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John 2:13-22

Lent 3, March 7, 2021

St. Martin North Vancouver

“Not Just Housecleaning”

Jesus is angry, and he demands our attention.  There’s a temptation to run away and wait until he calms down a bit, but John’s gospel doesn’t give us that option. Right at the beginning of his ministry, Jesus marches up to Jerusalem with his followers and protests in the Temple- the holiest place of the Jewish faith.  He makes a whip out of cords and he chases all the livestock on sale out of the temple courts.  The tables of the moneychangers are turned. More than the piles of coins are upset: all the Judean officials are in a turmoil.  How dare this country preacher attack the sacrificial practices that sustains the Temple?  What is he doing to the building? 

 

Jesus’ righteous anger is not directed at the people but at the system.  All the rules and regulations that generations of religious leaders have used to interpret the covenant have put up barriers for people to come to God.  Some of the laws outline what good Jews are to bring as tithes to the Temple at the major festivals of the year.  Now if you lived a long way from Jerusalem, it was awkward to pack a couple of doves or a cow in a suitcase.  Instead, the institution provided a way for people to buy them at the door.  The trouble was that the coins everybody had to use under Roman occupation had an image of Caesar stamped on them.  They couldn’t bring that money into the Temple because it would be idolatrous.  So in the courtyard there were tables for currency exchange to a special temple coin, which you then used to buy your sheep or cow or dove.  And you can guess that all these steps paved the way for every entrepreneur to make a little on the side, with the poor getting ripped off in the process.  The Temple marketplace was a system that accommodated to political and economic pressures to benefit both the Romans and the Judean aristocracy.

 

When Jesus shouts out “Stop making my Father’s house a marketplace!” he is not primarily addressing the moneychangers themselves but all those who are vested in keeping privilege in the system.  Even King Herod had been taking a cut for a massive works program to restore the Temple to its glory days.  The construction had been going on for 46 years (and with the way that the accounting was probably being managed, might go on for a lot longer!).  The Jews then challenge Jesus: how dare he think he has the authority to disrupt the business of the institution?  We have to be careful here because in John’s gospel the term “the Jews” doesn’t refer to the whole Jewish people.  It’s a reference to those Judean religious leaders who were threatened by Jesus’ teaching and actions.  Jesus responds by saying, “destroy this temple and in three days I will raise it up.”  He’s not talking about the building.  He’s talking about his body.  More than that: our Lord is pointing towards the true meaning of sacrifice for forgiveness.  It doesn’t come from providing a cow at market price.  You can’t sell God’s mercy with a temple coin.  And you can’t decide who is rich or worthy enough to come in the house of the Lord, or even what constitutes holy ground.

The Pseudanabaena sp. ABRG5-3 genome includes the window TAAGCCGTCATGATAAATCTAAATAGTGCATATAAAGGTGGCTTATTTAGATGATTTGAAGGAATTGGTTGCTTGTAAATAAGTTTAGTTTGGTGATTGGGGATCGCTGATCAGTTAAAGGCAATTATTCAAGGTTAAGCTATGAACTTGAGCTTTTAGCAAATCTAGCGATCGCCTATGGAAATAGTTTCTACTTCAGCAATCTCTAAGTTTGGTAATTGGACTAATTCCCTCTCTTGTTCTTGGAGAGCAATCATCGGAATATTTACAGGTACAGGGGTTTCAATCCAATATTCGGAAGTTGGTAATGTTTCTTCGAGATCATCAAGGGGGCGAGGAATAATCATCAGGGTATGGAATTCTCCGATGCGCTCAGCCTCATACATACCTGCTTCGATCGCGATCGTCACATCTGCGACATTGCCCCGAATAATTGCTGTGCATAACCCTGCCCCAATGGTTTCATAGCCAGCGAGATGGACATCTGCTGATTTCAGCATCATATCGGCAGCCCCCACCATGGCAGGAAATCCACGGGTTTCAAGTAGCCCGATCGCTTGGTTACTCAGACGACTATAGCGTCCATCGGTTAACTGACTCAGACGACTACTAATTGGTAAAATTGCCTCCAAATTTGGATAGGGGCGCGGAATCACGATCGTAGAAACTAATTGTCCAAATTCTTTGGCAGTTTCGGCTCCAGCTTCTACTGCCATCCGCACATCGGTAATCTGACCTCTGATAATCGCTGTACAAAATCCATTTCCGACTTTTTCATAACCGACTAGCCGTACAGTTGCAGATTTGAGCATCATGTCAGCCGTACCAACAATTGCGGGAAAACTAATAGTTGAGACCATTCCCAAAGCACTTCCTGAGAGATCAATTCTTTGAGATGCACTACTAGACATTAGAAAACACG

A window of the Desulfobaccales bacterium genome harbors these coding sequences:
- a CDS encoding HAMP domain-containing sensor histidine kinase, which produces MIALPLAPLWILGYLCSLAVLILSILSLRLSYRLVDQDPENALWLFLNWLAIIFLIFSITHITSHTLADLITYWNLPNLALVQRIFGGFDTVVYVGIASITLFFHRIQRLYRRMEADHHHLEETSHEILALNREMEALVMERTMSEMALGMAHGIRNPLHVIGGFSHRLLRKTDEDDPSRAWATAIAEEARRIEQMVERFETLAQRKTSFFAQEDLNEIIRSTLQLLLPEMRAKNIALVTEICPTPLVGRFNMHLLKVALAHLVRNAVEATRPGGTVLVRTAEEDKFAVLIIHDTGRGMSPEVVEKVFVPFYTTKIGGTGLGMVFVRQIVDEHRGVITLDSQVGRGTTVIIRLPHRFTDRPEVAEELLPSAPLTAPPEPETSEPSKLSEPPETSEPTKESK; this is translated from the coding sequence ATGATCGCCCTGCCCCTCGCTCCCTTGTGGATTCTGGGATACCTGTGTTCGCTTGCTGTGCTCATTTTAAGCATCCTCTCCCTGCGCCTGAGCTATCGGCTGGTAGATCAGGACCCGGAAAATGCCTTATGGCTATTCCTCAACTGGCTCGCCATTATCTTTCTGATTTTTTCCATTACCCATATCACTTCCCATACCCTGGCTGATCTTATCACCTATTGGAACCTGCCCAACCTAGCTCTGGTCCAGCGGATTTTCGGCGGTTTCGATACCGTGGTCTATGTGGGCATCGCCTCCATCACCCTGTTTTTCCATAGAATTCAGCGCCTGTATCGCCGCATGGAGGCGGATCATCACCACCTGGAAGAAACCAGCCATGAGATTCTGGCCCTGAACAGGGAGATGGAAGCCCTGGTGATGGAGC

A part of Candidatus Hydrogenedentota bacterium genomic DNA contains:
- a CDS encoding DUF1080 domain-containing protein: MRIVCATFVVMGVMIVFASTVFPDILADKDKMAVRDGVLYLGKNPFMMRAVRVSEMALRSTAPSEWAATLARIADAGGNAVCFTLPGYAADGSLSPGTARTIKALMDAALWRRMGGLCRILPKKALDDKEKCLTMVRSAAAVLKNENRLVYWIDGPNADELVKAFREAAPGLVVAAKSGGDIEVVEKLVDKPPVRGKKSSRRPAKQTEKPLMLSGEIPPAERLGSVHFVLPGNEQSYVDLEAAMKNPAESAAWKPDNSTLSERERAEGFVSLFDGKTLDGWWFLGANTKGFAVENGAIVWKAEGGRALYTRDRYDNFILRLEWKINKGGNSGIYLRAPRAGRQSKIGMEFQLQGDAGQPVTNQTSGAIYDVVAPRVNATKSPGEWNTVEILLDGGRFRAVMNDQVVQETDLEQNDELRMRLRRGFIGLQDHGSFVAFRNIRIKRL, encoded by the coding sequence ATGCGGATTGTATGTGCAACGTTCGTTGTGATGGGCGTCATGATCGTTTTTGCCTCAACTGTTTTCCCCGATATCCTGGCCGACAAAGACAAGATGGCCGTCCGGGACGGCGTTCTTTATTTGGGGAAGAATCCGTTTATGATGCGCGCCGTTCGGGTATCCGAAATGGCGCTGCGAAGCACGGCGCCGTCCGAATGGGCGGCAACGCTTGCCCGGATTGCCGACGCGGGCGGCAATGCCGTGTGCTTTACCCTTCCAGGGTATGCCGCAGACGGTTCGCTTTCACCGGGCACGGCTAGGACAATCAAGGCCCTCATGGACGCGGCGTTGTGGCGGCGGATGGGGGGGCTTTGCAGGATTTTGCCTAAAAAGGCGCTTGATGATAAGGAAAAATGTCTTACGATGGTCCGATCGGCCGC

Jesus takes the whole idea of the Temple as the sacred seat of God and relocates it to his body.  The body of Christ.  The gathering of those who believe in the Word he had spoken.  His disciples remember this, and it gives them courage as they see the Temple in Jerusalem fall again to the Romans in 70 A.D.  It sustains Christians ever since who have lived through times of war and disaster and migration.   Although they have lost their churches, they are still the Church.  The kingdom is not about privilege but participation in the new life in Christ.  We have had the experience lately of being outside of what we knew as sacred space.  In virtual gatherings, we have given up much of what constituted the institution of Sunday morning worship.  We have prayed and read and tried to sing together.  And Christ has been with us despite the lack of a physical site and the changes in our practices.  

 

Sadly, we haven’t managed to quite cleanse the temple.  We are still a part of the inequities of the systems around us.  Over the centuries, the institution of the Church has absorbed and reflected societal biases of race, gender, class, and religion.  When we are not aware of the ways we are part of the marketplace, this scripture reading provides a wake-up call.  Jesus is in the building, and he is drawing our attention to all the practices we participate and sometimes benefit from: of justice, politics, economics, commerce, taxation, and healthcare. Consider who does not benefit; and who is being short-changed at the door.  How are we called to dismantle and rebuild for the kingdom?  

 

To confront the things that need to be changed needs more than passing interest.  Being meek and mild won’t cut it.  Jesus showed determination, passion, and anger fueled by injustice and harm.  Those same qualities can be channeled into creative and collaborative change in our time.  This is more than housecleaning.  This is nothing less than re-imagining what the house is for.   The scale of work is huge, but each of us can take on a task.  When we are faced with a whole system, find one thing we can disrupt.   This week, Jesus is making room for all in His Father’s House.  Let’s help him turn the tables.  Amen.